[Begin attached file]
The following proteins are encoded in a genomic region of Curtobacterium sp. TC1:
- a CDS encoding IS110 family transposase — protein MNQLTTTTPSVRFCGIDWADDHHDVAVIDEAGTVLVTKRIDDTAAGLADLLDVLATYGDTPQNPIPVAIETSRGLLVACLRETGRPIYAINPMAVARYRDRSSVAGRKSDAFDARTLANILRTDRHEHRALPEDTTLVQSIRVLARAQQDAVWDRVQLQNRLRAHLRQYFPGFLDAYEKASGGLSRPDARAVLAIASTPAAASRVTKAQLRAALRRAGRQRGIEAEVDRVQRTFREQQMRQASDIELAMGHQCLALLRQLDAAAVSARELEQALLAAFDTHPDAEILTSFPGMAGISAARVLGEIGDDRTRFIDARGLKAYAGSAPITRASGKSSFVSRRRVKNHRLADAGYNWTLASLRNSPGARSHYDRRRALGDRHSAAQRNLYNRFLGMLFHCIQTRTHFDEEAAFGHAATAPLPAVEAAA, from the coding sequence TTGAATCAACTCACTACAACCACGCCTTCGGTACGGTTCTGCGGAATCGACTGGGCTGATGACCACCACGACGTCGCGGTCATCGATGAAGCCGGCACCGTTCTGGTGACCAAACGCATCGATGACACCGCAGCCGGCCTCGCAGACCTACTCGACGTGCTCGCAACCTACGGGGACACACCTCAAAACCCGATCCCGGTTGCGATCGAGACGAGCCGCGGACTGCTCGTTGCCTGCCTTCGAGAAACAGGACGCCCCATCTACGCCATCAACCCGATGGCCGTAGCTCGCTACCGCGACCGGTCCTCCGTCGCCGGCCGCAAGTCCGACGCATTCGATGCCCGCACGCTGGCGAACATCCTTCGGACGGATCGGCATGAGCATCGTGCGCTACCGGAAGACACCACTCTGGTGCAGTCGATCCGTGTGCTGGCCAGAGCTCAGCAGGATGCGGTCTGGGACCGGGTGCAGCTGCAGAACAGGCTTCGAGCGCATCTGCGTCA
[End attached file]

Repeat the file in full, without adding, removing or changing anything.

The following proteins are encoded in a genomic region of Curtobacterium sp. TC1:
- a CDS encoding IS110 family transposase — protein MNQLTTTTPSVRFCGIDWADDHHDVAVIDEAGTVLVTKRIDDTAAGLADLLDVLATYGDTPQNPIPVAIETSRGLLVACLRETGRPIYAINPMAVARYRDRSSVAGRKSDAFDARTLANILRTDRHEHRALPEDTTLVQSIRVLARAQQDAVWDRVQLQNRLRAHLRQYFPGFLDAYEKASGGLSRPDARAVLAIASTPAAASRVTKAQLRAALRRAGRQRGIEAEVDRVQRTFREQQMRQASDIELAMGHQCLALLRQLDAAAVSARELEQALLAAFDTHPDAEILTSFPGMAGISAARVLGEIGDDRTRFIDARGLKAYAGSAPITRASGKSSFVSRRRVKNHRLADAGYNWTLASLRNSPGARSHYDRRRALGDRHSAAQRNLYNRFLGMLFHCIQTRTHFDEEAAFGHAATAPLPAVEAAA, from the coding sequence TTGAATCAACTCACTACAACCACGCCTTCGGTACGGTTCTGCGGAATCGACTGGGCTGATGACCACCACGACGTCGCGGTCATCGATGAAGCCGGCACCGTTCTGGTGACCAAACGCATCGATGACACCGCAGCCGGCCTCGCAGACCTACTCGACGTGCTCGCAACCTACGGGGACACACCTCAAAACCCGATCCCGGTTGCGATCGAGACGAGCCGCGGACTGCTCGTTGCCTGCCTTCGAGAAACAGGACGCCCCATCTACGCCATCAACCCGATGGCCGTAGCTCGCTACCGCGACCGGTCCTCCGTCGCCGGCCGCAAGTCCGACGCATTCGATGCCCGCACGCTGGCGAACATCCTTCGGACGGATCGGCATGAGCATCGTGCGCTACCGGAAGACACCACTCTGGTGCAGTCGATCCGTGTGCTGGCCAGAGCTCAGCAGGATGCGGTCTGGGACCGGGTGCAGCTGCAGAACAGGCTTCGAGCGCATCTGCGTCA